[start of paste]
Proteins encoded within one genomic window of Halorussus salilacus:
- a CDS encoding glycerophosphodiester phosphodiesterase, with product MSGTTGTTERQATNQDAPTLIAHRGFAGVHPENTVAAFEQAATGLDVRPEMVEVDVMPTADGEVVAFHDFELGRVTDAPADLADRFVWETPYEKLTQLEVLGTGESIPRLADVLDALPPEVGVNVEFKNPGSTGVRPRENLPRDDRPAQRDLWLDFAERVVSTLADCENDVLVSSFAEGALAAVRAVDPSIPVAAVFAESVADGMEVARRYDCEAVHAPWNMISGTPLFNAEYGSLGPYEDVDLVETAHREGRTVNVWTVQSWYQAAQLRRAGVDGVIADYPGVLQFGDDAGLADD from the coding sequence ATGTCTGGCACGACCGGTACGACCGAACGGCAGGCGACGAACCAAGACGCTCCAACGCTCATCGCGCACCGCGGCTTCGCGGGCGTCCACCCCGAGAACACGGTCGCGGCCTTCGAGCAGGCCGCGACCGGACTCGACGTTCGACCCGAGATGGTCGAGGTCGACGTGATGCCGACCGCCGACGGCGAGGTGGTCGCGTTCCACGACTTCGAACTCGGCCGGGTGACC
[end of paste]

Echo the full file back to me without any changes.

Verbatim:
Proteins encoded within one genomic window of Halorussus salilacus:
- a CDS encoding glycerophosphodiester phosphodiesterase, with product MSGTTGTTERQATNQDAPTLIAHRGFAGVHPENTVAAFEQAATGLDVRPEMVEVDVMPTADGEVVAFHDFELGRVTDAPADLADRFVWETPYEKLTQLEVLGTGESIPRLADVLDALPPEVGVNVEFKNPGSTGVRPRENLPRDDRPAQRDLWLDFAERVVSTLADCENDVLVSSFAEGALAAVRAVDPSIPVAAVFAESVADGMEVARRYDCEAVHAPWNMISGTPLFNAEYGSLGPYEDVDLVETAHREGRTVNVWTVQSWYQAAQLRRAGVDGVIADYPGVLQFGDDAGLADD from the coding sequence ATGTCTGGCACGACCGGTACGACCGAACGGCAGGCGACGAACCAAGACGCTCCAACGCTCATCGCGCACCGCGGCTTCGCGGGCGTCCACCCCGAGAACACGGTCGCGGCCTTCGAGCAGGCCGCGACCGGACTCGACGTTCGACCCGAGATGGTCGAGGTCGACGTGATGCCGACCGCCGACGGCGAGGTGGTCGCGTTCCACGACTTCGAACTCGGCCGGGTGACC